Transport to Jaffna was brought to a standstill because the LTTE wanted to control all movement to through the A9 Trunk Road, and posed an implicit threat to air and sea transport. Meanwhile, the government has refused to open the A9 exit at Muhamaalai. Although the government is responsible for the welfare of its citizens, the people in Jaffna do not see it taking its responsibilities seriously. In Jaffna people hear constant noises of shelling, especially by MBRLs into the LTTE controlled areas, particularly Vadamaratchi East, Pooneryn and Thenmaratchy East. All residents of Vadamaratchi East have fled to the Vanni, south of Killinochchi. They too are now among the more than 100,000 invisible Tamil refugees. Those who could afford the fare will move to Mannar and then to India.
There is a general feeling among the people that the Government would prolong this state of affairs until it makes a major military move. The people of the minorities are secondary to these calculations.
It is tragic situation. The LTTE is once again fighting a war in the midst of civilian populations, and has made them inevitable targets of state retaliation by forcing civilians to be part of their provocations. The government's knee jerk reaction shows equally little regard for the fate of those civilians. If the LTTE fires shells, the government will retaliate, using any means at their disposal; in this case shells and MBRLs.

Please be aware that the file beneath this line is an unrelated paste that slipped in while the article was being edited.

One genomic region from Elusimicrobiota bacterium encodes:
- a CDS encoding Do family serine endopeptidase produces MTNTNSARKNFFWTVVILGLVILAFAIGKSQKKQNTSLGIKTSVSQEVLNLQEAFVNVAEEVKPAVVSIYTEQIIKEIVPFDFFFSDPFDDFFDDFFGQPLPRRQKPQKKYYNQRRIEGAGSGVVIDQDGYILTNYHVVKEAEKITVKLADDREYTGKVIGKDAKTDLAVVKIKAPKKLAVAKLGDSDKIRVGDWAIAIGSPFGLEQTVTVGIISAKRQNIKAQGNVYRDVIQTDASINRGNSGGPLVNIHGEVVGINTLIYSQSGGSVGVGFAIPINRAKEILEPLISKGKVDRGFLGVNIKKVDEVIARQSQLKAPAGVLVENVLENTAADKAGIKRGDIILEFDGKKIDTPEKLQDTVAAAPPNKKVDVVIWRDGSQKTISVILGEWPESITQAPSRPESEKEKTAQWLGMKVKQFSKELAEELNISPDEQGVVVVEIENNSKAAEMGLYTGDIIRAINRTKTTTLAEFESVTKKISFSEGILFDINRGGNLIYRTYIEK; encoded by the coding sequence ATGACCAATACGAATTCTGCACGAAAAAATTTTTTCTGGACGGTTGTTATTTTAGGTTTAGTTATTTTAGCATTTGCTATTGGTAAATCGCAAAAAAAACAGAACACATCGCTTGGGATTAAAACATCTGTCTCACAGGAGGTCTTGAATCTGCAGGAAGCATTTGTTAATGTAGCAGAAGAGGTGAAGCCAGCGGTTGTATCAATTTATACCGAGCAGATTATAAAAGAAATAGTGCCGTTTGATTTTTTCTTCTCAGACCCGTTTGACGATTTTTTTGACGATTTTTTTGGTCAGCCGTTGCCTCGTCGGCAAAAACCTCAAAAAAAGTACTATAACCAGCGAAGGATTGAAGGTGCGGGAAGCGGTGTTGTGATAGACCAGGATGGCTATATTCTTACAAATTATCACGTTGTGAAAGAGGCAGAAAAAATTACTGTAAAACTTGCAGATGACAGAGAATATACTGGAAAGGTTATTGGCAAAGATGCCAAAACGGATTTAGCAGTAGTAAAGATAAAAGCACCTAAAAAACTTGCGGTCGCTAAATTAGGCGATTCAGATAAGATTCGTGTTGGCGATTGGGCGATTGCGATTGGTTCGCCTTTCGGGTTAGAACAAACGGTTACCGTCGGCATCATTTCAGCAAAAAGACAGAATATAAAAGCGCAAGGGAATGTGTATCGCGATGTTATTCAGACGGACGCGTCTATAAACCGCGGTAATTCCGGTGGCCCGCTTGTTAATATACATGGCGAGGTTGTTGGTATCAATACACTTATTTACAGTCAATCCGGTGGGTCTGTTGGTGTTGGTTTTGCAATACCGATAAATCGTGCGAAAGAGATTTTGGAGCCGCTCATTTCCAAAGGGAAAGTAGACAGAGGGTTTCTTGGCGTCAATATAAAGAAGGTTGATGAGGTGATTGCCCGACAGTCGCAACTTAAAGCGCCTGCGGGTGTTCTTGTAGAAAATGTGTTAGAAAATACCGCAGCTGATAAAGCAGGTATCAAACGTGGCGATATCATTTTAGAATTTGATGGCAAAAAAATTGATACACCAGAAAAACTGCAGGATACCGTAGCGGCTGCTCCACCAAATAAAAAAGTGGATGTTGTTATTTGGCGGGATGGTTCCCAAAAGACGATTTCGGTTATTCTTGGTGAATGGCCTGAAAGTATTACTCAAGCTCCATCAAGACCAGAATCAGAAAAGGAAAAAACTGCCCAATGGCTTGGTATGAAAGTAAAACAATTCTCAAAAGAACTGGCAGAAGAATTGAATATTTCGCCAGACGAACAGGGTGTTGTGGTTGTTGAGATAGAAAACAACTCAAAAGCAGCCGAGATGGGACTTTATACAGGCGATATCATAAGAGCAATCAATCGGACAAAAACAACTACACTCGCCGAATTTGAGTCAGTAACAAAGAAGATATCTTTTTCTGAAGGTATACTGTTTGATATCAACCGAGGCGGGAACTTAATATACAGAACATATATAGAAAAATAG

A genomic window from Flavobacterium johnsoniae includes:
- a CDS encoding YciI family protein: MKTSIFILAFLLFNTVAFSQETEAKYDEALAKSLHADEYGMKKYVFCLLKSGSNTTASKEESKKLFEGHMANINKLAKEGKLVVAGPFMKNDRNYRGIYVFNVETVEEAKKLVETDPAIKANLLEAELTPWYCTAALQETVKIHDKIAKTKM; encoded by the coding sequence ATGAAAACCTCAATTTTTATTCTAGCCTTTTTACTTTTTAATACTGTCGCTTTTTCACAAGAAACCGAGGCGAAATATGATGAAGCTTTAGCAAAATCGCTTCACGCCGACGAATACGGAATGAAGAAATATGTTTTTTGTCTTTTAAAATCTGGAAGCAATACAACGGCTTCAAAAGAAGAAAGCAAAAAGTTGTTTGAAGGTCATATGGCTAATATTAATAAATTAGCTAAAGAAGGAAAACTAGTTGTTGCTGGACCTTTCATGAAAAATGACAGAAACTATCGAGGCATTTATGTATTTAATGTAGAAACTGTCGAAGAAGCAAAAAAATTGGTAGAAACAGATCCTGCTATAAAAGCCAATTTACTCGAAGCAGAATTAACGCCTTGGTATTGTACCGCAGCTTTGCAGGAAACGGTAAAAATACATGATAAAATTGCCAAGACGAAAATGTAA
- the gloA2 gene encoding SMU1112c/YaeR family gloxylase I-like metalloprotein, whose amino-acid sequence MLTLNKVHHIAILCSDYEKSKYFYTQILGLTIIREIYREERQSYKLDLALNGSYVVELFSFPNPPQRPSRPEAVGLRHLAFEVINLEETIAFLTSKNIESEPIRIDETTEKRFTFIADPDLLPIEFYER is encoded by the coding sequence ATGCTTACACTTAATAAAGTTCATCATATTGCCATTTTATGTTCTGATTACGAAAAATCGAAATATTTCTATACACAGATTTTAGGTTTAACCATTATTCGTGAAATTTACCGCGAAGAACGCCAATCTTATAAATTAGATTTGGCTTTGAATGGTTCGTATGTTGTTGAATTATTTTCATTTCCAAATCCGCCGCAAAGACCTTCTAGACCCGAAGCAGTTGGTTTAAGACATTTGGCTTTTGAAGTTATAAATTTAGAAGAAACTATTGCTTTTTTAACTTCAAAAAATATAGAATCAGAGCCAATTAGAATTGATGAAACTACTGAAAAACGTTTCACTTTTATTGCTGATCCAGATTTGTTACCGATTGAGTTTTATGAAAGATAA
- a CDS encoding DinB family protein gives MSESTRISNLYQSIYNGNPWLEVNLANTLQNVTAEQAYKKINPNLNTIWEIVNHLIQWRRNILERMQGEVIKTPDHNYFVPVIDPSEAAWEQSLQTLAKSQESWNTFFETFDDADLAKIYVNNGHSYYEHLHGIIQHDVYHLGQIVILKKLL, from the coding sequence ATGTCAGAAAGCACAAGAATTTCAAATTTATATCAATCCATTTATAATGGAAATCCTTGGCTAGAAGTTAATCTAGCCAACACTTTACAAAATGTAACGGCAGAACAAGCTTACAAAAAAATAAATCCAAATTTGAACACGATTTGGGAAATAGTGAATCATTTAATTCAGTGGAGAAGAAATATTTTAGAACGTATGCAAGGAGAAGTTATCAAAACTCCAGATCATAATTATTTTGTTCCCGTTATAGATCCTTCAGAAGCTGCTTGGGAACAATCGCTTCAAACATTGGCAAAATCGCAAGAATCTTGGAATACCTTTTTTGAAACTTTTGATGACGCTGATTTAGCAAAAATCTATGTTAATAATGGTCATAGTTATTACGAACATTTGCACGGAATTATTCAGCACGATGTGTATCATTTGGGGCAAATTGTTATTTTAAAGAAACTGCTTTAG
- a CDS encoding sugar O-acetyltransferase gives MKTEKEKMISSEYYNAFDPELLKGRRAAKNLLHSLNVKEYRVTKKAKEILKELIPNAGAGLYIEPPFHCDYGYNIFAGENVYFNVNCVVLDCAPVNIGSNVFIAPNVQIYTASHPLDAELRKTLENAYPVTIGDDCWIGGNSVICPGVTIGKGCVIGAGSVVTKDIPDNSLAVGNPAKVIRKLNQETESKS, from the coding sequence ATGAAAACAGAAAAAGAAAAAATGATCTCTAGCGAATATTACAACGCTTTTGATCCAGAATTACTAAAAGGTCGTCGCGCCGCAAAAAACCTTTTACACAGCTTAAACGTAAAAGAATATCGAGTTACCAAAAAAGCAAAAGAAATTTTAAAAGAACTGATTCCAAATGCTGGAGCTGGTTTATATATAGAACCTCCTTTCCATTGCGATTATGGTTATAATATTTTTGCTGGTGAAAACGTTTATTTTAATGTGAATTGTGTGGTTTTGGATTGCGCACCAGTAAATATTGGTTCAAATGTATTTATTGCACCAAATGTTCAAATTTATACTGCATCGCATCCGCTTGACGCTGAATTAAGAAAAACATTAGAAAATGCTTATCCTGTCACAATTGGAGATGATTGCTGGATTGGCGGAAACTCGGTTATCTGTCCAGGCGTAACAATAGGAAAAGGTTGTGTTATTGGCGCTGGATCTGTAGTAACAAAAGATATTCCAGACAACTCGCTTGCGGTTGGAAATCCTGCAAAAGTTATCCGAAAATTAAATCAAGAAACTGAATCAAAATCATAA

The government rarely functions in a rational mode when cornered, and it has no contingency plan to protect civilians in emergencies.
* Why did the Government fail to ask the people to move from areas where fighting was going on and designate places of shelter?
* Why was there no plan in place to feed the population in government-controlled areas in the North?
* How will the Government verify and ensure the safety of refugee camps, even when the LTTE fires from the vicinity? Have they plotted the geographic coordinates of these places to avoid bombing or shelling them?